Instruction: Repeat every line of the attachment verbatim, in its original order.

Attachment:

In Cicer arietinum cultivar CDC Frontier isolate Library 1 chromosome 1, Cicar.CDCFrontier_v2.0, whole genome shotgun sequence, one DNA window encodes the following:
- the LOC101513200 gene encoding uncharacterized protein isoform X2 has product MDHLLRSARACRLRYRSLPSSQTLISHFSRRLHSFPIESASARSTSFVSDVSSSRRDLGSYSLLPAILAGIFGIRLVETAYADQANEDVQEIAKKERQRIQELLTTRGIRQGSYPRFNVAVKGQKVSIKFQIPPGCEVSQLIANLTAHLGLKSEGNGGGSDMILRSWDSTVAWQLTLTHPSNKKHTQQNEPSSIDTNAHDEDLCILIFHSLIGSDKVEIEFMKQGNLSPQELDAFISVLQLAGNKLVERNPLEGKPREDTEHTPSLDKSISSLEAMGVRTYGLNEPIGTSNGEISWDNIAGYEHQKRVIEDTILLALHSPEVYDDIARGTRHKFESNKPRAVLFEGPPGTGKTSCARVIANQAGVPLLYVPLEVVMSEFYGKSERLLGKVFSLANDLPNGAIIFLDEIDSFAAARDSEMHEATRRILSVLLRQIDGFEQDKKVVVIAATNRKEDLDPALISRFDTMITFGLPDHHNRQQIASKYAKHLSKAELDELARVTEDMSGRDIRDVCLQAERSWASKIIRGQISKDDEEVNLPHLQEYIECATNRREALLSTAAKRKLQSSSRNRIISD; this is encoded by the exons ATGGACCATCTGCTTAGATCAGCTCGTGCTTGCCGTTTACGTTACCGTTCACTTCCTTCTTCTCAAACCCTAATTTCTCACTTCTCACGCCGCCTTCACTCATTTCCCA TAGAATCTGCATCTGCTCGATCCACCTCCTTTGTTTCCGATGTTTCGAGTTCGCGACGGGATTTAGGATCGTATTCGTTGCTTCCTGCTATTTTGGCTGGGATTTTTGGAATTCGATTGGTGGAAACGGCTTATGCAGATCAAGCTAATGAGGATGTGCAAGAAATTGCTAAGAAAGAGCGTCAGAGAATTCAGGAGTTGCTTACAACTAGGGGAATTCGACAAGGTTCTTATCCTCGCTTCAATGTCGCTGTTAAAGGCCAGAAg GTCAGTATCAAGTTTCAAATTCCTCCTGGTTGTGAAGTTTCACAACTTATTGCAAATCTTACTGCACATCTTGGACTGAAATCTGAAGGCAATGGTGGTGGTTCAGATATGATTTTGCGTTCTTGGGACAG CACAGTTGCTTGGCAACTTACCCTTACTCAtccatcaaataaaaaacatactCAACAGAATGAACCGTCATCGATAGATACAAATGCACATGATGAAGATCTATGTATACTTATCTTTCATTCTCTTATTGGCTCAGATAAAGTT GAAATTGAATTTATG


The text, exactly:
In Cicer arietinum cultivar CDC Frontier isolate Library 1 chromosome 1, Cicar.CDCFrontier_v2.0, whole genome shotgun sequence, one DNA window encodes the following:
- the LOC101513200 gene encoding uncharacterized protein isoform X2 has product MDHLLRSARACRLRYRSLPSSQTLISHFSRRLHSFPIESASARSTSFVSDVSSSRRDLGSYSLLPAILAGIFGIRLVETAYADQANEDVQEIAKKERQRIQELLTTRGIRQGSYPRFNVAVKGQKVSIKFQIPPGCEVSQLIANLTAHLGLKSEGNGGGSDMILRSWDSTVAWQLTLTHPSNKKHTQQNEPSSIDTNAHDEDLCILIFHSLIGSDKVEIEFMKQGNLSPQELDAFISVLQLAGNKLVERNPLEGKPREDTEHTPSLDKSISSLEAMGVRTYGLNEPIGTSNGEISWDNIAGYEHQKRVIEDTILLALHSPEVYDDIARGTRHKFESNKPRAVLFEGPPGTGKTSCARVIANQAGVPLLYVPLEVVMSEFYGKSERLLGKVFSLANDLPNGAIIFLDEIDSFAAARDSEMHEATRRILSVLLRQIDGFEQDKKVVVIAATNRKEDLDPALISRFDTMITFGLPDHHNRQQIASKYAKHLSKAELDELARVTEDMSGRDIRDVCLQAERSWASKIIRGQISKDDEEVNLPHLQEYIECATNRREALLSTAAKRKLQSSSRNRIISD; this is encoded by the exons ATGGACCATCTGCTTAGATCAGCTCGTGCTTGCCGTTTACGTTACCGTTCACTTCCTTCTTCTCAAACCCTAATTTCTCACTTCTCACGCCGCCTTCACTCATTTCCCA TAGAATCTGCATCTGCTCGATCCACCTCCTTTGTTTCCGATGTTTCGAGTTCGCGACGGGATTTAGGATCGTATTCGTTGCTTCCTGCTATTTTGGCTGGGATTTTTGGAATTCGATTGGTGGAAACGGCTTATGCAGATCAAGCTAATGAGGATGTGCAAGAAATTGCTAAGAAAGAGCGTCAGAGAATTCAGGAGTTGCTTACAACTAGGGGAATTCGACAAGGTTCTTATCCTCGCTTCAATGTCGCTGTTAAAGGCCAGAAg GTCAGTATCAAGTTTCAAATTCCTCCTGGTTGTGAAGTTTCACAACTTATTGCAAATCTTACTGCACATCTTGGACTGAAATCTGAAGGCAATGGTGGTGGTTCAGATATGATTTTGCGTTCTTGGGACAG CACAGTTGCTTGGCAACTTACCCTTACTCAtccatcaaataaaaaacatactCAACAGAATGAACCGTCATCGATAGATACAAATGCACATGATGAAGATCTATGTATACTTATCTTTCATTCTCTTATTGGCTCAGATAAAGTT GAAATTGAATTTATG